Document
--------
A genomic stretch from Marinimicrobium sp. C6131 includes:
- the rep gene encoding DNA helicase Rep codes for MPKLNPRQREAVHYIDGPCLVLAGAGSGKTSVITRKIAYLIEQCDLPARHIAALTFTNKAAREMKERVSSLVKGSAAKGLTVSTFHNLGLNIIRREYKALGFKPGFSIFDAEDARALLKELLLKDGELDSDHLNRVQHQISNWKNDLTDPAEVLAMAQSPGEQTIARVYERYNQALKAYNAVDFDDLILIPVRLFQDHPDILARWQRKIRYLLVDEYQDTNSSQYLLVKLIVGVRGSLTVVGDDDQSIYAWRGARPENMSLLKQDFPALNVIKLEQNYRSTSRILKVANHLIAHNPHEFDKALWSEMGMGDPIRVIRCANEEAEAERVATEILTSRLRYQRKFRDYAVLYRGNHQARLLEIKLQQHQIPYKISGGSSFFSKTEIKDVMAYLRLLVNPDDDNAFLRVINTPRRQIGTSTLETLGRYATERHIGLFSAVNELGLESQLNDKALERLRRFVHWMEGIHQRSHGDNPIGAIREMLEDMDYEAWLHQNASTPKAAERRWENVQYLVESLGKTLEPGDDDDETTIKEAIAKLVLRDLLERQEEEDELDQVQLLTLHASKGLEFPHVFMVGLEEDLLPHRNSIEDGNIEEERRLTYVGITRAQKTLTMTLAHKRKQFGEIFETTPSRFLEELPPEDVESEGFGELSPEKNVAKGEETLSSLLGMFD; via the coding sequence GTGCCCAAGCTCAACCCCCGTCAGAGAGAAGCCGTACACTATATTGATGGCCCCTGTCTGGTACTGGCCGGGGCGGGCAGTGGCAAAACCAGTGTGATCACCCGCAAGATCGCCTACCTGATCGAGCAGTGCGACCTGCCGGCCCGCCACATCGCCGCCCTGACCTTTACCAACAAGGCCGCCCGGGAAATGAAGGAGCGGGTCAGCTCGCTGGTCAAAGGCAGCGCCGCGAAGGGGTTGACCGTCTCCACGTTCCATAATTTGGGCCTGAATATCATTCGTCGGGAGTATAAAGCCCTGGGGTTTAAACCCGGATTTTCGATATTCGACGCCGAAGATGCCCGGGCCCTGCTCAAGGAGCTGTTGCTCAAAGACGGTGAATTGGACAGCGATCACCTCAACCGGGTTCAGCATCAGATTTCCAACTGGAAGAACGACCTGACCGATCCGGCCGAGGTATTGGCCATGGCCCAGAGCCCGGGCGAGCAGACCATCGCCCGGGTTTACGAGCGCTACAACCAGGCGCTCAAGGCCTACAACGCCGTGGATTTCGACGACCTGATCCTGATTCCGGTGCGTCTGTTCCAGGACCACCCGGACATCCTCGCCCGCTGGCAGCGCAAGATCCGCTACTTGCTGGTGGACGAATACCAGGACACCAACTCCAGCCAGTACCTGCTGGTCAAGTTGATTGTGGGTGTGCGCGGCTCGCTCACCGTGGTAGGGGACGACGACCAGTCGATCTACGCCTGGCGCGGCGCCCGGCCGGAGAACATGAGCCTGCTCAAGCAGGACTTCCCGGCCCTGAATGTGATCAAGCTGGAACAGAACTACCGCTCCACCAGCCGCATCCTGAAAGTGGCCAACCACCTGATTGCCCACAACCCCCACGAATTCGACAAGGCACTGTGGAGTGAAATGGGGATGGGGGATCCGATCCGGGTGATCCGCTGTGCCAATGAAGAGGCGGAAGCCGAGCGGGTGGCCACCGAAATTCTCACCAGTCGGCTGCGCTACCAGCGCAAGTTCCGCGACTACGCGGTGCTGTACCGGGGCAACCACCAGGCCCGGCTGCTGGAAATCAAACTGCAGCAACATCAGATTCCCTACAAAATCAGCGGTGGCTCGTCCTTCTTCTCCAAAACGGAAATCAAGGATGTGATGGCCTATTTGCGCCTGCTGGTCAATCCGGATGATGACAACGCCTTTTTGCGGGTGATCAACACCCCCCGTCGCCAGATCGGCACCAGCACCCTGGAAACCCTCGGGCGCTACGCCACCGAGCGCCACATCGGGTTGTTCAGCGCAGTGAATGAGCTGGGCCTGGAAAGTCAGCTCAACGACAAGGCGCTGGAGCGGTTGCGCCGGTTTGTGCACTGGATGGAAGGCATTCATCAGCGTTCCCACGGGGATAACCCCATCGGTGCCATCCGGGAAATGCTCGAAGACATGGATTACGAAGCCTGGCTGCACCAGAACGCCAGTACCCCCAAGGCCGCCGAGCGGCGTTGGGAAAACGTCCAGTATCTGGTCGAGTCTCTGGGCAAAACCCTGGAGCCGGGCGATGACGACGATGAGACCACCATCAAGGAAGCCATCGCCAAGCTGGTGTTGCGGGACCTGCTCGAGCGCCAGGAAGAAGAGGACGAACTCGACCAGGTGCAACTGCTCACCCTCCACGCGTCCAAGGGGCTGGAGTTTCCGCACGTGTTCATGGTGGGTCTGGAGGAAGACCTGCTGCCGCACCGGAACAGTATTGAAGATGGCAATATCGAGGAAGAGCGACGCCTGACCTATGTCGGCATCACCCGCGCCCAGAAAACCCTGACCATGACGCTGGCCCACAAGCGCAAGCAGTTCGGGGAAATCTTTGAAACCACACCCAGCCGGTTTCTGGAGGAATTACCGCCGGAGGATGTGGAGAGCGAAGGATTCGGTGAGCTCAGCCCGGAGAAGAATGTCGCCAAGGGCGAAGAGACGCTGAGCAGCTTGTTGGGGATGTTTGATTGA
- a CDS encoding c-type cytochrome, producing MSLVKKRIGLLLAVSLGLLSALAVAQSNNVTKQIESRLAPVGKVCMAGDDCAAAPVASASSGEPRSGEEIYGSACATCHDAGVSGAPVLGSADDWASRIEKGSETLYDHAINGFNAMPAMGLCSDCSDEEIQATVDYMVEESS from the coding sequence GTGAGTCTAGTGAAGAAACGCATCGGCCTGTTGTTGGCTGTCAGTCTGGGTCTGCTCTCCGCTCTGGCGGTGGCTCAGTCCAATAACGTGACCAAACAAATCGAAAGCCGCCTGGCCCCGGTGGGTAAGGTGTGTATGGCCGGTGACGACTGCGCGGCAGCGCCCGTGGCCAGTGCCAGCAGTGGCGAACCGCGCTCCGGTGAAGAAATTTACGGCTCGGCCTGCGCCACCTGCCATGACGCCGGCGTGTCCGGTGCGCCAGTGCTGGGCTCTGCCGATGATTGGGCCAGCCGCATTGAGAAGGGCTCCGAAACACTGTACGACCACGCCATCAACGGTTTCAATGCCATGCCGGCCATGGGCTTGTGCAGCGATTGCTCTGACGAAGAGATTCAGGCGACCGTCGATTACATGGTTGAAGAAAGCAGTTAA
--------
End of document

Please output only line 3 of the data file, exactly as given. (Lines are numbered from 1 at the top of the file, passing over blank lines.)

- a CDS encoding c-type cytochrome, producing MSLVKKRIGLLLAVSLGLLSALAVAQSNNVTKQIESRLAPVGKVCMAGDDCAAAPVASASSGEPRSGEEIYGSACATCHDAGVSGAPVLGSADDWASRIEKGSETLYDHAINGFNAMPAMGLCSDCSDEEIQATVDYMVEESS from the coding sequence GTGAGTCTAGTGAAGAAACGCATCGGCCTGTTGTTGGCTGTCAGTCTGGGTCTGCTCTCCGCTCTGGCGGTGGCTCAGTCCAATAACGTGACCAAACAAATCGAAAGCCGCCTGGCCCCGGTGGGTAAGGTGTGTATGGCCGGTGACGACTGCGCGGCAGCGCCCGTGGCCAGTGCCAGCAGTGGCGAACCGCGCTCCGGTGAAGAAATTTACGGCTCGGCCTGCGCCACCTGCCATGACGCCGGCGTGTCCGGTGCGCCAGTGCTGGGCTCTGCCGATGATTGGGCCAGCCGCATTGAGAAGGGCTCCGAAACACTGTACGACCACGCCATCAACGGTTTCAATGCCATGCCGGCCATGGGCTTGTGCAGCGATTGCTCTGACGAAGAGATTCAGGCGACCGTCGATTACATGGTTGAAGAAAGCAGTTAA